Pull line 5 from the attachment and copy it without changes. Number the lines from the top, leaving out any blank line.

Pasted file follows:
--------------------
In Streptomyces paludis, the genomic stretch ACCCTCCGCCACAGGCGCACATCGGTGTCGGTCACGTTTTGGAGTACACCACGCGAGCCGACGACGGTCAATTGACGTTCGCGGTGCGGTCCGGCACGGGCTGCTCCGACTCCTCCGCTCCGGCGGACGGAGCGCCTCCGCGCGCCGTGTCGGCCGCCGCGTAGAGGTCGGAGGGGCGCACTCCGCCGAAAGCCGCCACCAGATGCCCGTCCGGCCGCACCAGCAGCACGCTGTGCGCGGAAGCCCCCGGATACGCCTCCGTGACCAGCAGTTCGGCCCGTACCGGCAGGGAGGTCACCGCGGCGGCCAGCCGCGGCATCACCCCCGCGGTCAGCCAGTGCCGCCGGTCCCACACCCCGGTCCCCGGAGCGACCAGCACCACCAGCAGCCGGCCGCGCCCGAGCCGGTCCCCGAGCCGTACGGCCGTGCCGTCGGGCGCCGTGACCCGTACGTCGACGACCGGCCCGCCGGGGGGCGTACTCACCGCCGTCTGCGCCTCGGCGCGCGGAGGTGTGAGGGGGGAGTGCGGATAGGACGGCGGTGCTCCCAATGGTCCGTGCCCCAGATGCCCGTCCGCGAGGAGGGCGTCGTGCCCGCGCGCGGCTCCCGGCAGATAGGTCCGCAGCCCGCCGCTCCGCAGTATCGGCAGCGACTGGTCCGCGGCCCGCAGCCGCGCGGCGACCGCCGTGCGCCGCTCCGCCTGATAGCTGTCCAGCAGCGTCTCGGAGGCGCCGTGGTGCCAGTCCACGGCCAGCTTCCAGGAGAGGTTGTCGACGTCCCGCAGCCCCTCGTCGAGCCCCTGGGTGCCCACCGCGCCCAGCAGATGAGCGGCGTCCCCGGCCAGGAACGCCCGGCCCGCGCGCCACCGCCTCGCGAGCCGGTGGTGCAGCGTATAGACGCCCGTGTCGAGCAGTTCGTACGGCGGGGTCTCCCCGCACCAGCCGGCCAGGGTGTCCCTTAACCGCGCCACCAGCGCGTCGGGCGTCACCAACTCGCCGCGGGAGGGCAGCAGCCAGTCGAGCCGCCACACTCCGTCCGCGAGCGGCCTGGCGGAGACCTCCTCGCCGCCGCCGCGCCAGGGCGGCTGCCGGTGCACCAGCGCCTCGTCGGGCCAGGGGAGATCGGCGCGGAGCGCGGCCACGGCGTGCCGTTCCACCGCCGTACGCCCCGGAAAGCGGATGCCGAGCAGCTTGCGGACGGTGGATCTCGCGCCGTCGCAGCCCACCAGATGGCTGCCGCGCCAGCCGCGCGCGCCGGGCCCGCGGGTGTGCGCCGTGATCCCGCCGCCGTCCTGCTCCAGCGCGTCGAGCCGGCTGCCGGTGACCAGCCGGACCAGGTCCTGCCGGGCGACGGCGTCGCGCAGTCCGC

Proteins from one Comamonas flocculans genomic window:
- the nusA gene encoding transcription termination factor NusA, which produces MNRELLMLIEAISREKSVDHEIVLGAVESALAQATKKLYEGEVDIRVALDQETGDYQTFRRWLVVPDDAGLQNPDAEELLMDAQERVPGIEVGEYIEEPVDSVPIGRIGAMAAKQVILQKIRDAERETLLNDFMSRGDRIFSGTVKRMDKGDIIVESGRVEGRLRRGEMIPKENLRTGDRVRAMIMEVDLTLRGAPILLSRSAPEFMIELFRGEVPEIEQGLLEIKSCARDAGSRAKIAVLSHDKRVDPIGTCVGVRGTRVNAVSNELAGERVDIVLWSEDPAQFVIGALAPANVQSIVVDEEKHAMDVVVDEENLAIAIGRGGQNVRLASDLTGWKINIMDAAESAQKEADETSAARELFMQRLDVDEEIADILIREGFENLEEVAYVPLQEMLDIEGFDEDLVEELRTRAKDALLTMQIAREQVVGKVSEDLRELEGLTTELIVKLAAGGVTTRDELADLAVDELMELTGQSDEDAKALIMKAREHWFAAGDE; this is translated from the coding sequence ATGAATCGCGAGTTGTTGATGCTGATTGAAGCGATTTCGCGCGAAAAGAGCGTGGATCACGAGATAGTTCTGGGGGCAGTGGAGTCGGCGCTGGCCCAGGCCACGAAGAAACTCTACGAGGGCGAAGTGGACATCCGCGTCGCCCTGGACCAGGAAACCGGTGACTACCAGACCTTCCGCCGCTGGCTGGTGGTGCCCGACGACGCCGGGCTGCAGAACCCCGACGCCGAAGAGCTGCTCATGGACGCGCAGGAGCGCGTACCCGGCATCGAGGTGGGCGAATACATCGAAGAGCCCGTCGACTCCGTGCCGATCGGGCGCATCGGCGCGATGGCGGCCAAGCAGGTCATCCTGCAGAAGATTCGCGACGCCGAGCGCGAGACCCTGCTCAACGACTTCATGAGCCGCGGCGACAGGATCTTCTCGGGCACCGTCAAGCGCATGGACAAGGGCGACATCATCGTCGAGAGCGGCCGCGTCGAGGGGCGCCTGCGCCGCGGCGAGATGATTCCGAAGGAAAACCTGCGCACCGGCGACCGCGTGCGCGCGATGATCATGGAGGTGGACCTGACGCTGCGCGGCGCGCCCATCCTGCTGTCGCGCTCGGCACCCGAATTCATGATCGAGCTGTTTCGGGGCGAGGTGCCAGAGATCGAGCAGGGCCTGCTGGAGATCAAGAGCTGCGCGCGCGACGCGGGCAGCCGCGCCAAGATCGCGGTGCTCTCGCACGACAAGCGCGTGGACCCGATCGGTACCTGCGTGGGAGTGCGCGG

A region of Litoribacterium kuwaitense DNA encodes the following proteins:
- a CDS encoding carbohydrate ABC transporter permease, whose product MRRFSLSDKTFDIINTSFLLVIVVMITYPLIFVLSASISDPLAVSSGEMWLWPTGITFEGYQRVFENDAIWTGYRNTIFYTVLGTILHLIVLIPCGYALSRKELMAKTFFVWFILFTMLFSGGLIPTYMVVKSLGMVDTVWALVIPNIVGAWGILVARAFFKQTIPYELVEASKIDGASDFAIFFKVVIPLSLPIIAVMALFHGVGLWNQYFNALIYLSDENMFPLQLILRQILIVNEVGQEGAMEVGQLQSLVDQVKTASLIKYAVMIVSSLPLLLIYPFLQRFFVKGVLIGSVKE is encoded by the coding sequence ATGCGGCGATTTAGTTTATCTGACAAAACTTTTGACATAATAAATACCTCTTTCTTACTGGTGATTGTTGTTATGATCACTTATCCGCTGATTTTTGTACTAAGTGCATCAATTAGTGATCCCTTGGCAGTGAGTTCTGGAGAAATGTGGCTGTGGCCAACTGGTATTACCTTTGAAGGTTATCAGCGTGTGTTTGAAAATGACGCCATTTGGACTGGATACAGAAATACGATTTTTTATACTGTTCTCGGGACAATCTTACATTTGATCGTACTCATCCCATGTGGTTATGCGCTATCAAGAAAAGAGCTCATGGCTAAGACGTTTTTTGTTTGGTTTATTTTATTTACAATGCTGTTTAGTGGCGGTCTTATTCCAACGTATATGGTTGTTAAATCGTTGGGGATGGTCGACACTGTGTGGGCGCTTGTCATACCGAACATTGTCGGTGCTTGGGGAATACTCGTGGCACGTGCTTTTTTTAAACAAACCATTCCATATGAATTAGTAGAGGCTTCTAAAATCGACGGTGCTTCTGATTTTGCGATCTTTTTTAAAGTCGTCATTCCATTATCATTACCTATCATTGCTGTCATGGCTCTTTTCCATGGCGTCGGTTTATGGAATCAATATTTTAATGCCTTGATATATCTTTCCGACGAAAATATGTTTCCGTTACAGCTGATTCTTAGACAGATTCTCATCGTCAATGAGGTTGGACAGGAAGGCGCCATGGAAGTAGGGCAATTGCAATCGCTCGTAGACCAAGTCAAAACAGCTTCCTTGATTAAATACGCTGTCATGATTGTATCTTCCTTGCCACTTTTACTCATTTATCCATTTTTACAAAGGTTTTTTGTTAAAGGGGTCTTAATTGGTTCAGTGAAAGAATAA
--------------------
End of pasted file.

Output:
- a CDS encoding carbohydrate ABC transporter permease, whose product MRRFSLSDKTFDIINTSFLLVIVVMITYPLIFVLSASISDPLAVSSGEMWLWPTGITFEGYQRVFENDAIWTGYRNTIFYTVLGTILHLIVLIPCGYALSRKELMAKTFFVWFILFTMLFSGGLIPTYMVVKSLGMVDTVWALVIPNIVGAWGILVARAFFKQTIPYELVEASKIDGASDFAIFFKVVIPLSLPIIAVMALFHGVGLWNQYFNALIYLSDENMFPLQLILRQILIVNEVGQEGAMEVGQLQSLVDQVKTASLIKYAVMIVSSLPLLLIYPFLQRFFVKGVLIGSVKE is encoded by the coding sequence ATGCGGCGATTTAGTTTATCTGACAAAACTTTTGACATAATAAATACCTCTTTCTTACTGGTGATTGTTGTTATGATCACTTATCCGCTGATTTTTGTACTAAGTGCATCAATTAGTGATCCCTTGGCAGTGAGTTCTGGAGAAATGTGGCTGTGGCCAACTGGTATTACCTTTGAAGGTTATCAGCGTGTGTTTGAAAATGACGCCATTTGGACTGGATACAGAAATACGATTTTTTATACTGTTCTCGGGACAATCTTACATTTGATCGTACTCATCCCATGTGGTTATGCGCTATCAAGAAAAGAGCTCATGGCTAAGACGTTTTTTGTTTGGTTTATTTTATTTACAATGCTGTTTAGTGGCGGTCTTATTCCAACGTATATGGTTGTTAAATCGTTGGGGATGGTCGACACTGTGTGGGCGCTTGTCATACCGAACATTGTCGGTGCTTGGGGAATACTCGTGGCACGTGCTTTTTTTAAACAAACCATTCCATATGAATTAGTAGAGGCTTCTAAAATCGACGGTGCTTCTGATTTTGCGATCTTTTTTAAAGTCGTCATTCCATTATCATTACCTATCATTGCTGTCATGGCTCTTTTCCATGGCGTCGGTTTATGGAATCAATATTTTAATGCCTTGATATATCTTTCCGACGAAAATATGTTTCCGTTACAGCTGATTCTTAGACAGATTCTCATCGTCAATGAGGTTGGACAGGAAGGCGCCATGGAAGTAGGGCAATTGCAATCGCTCGTAGACCAAGTCAAAACAGCTTCCTTGATTAAATACGCTGTCATGATTGTATCTTCCTTGCCACTTTTACTCATTTATCCATTTTTACAAAGGTTTTTTGTTAAAGGGGTCTTAATTGGTTCAGTGAAAGAATAA